How long should we breastfeed? It’s a question that is debated, especially as breastfeeding advocacy has gained momentum. Mainstream media calls breastfeeding extreme when it reaches into toddler years. Shakira makes news when she says she will breastfeed her child until college. Last year, Time magazine featured a mother breastfeeding a three-year-0ld with the title “Are you mom enough?”
We shouldn’t look towards the mainstream media and celebrities for breastfeeding advice, but they reflect a growing trend to breastfeed our children longer. There are health benefits of extended breastfeeding for mom and baby. Even the conservative group the American Academy of Pediatrics recommends breastfeeding longer than was typical for mothers and babies when I was born in the 1970s:
Breastfeeding is a natural and beneficial source of nutrition and provides the healthiest start for an infant. In addition to the nutritional benefits, breastfeeding promotes a unique and emotional connection between mother and baby. In the policy statement, “Breastfeeding and the Use of Human Milk,” published in the March 2012 issue of Pediatrics (published online Feb. 27), the American Academy of Pediatrics (AAP) reaffirms its recommendation of exclusive breastfeeding for about the first six months of a baby’s life, followed by breastfeeding in combination with the introduction of complementary foods until at least 12 months of age, and continuation of breastfeeding for as long as mutually desired by mother and baby.
Just how long should we as humans breastfeed? When looking at nature, we find primates nurse their babies for seven years. When looking at primitive cultures, we find breastfeeding extends to the fifth year. What about our ancient ancestors?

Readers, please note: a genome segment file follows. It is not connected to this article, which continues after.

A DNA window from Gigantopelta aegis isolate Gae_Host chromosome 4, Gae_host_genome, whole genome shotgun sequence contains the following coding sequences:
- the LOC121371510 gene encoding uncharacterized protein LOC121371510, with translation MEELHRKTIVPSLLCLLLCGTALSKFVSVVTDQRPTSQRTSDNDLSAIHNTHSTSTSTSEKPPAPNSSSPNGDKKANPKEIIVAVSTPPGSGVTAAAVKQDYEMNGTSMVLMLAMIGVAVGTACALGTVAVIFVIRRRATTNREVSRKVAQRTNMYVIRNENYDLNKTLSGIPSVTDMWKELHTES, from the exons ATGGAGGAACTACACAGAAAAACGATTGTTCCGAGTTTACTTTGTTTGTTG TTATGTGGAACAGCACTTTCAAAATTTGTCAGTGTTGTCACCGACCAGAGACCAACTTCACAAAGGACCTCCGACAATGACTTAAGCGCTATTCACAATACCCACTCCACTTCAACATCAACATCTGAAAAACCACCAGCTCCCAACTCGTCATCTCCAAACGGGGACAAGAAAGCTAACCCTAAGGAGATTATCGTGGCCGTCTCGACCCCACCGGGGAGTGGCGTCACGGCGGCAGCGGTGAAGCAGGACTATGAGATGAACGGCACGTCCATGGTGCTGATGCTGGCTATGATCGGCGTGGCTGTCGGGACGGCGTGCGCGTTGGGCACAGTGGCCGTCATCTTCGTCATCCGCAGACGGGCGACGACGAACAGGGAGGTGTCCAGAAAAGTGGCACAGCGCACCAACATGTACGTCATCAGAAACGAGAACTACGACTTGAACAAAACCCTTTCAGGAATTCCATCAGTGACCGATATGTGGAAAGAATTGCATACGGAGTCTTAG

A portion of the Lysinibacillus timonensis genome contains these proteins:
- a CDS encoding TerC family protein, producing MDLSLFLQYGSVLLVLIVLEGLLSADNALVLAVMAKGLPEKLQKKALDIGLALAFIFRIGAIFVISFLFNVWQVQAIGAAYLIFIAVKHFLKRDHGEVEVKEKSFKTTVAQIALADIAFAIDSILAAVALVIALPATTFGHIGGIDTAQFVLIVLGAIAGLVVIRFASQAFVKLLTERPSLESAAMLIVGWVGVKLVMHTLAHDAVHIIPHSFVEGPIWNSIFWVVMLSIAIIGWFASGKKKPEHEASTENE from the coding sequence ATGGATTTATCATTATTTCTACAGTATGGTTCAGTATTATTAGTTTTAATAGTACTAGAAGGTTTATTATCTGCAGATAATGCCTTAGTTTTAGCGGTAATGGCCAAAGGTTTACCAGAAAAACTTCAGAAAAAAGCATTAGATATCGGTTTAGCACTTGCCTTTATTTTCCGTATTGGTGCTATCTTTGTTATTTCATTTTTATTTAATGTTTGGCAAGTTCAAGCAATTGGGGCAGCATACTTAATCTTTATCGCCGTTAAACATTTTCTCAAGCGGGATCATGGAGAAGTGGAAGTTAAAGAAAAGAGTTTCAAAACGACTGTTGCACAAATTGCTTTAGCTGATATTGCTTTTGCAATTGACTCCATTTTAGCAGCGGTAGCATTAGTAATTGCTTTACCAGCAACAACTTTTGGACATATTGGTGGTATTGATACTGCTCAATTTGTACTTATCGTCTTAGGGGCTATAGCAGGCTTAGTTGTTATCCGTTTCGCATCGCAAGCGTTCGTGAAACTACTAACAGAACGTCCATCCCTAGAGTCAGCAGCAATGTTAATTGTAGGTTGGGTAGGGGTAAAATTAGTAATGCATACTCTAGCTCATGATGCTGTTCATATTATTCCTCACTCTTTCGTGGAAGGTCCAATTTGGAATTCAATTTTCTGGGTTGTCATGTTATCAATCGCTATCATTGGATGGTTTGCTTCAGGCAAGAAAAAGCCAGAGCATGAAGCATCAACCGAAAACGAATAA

New research by Manish Arora of the Icahn School of Medicine at Mount Sinai in New York has analyzed the tooth of a neanderthal. Arora has discovered this neanderthal breastfed exclusively for about seven months. Children were completely weaned around 15 months.
When Arora and his colleagues started to analyze the chemical makeup of the teeth, they noticed an interesting pattern in the distribution of the element barium.
“During the period of breast-feeding, the barium levels in teeth were higher,” Arora says. “At weaning, the levels of barium in teeth started to drop.”…
He could take a tooth and tell when that tooth’s owner stopped nursing. His colleague Tanya Smith, who studies human evolution at Harvard, knew just the tooth to test first.
“It’s a first molar tooth from a Neanderthal from a site in Belgium called Scladina,” Smith says.
The tooth is 100,000 years old and perfectly preserved. Analyzing the tooth’s barium distribution, the researchers determined that this Neanderthal started weaning after about 7 months, and then transitioned to a mixed diet. At 15 months, the barium signal dropped abruptly, as if mother and child had been separated.
It seems neanderthals were following AAP guidelines.
Just like busy moms in modern times, Smith believes “the shorter nursing times would have given mothers the freedom to reproduce more frequently and gather food for the group.” Reproducing more frequently may no longer be the goal nor gathering food, but working moms are sometimes challenged to maintain breastfeeding. Thankfully there are laws and accessories, like [amazon_link id=”B004HWXCJS” target=”_blank” ]breast pumps[/amazon_link], to help mothers overcome the limitations of busy lives.
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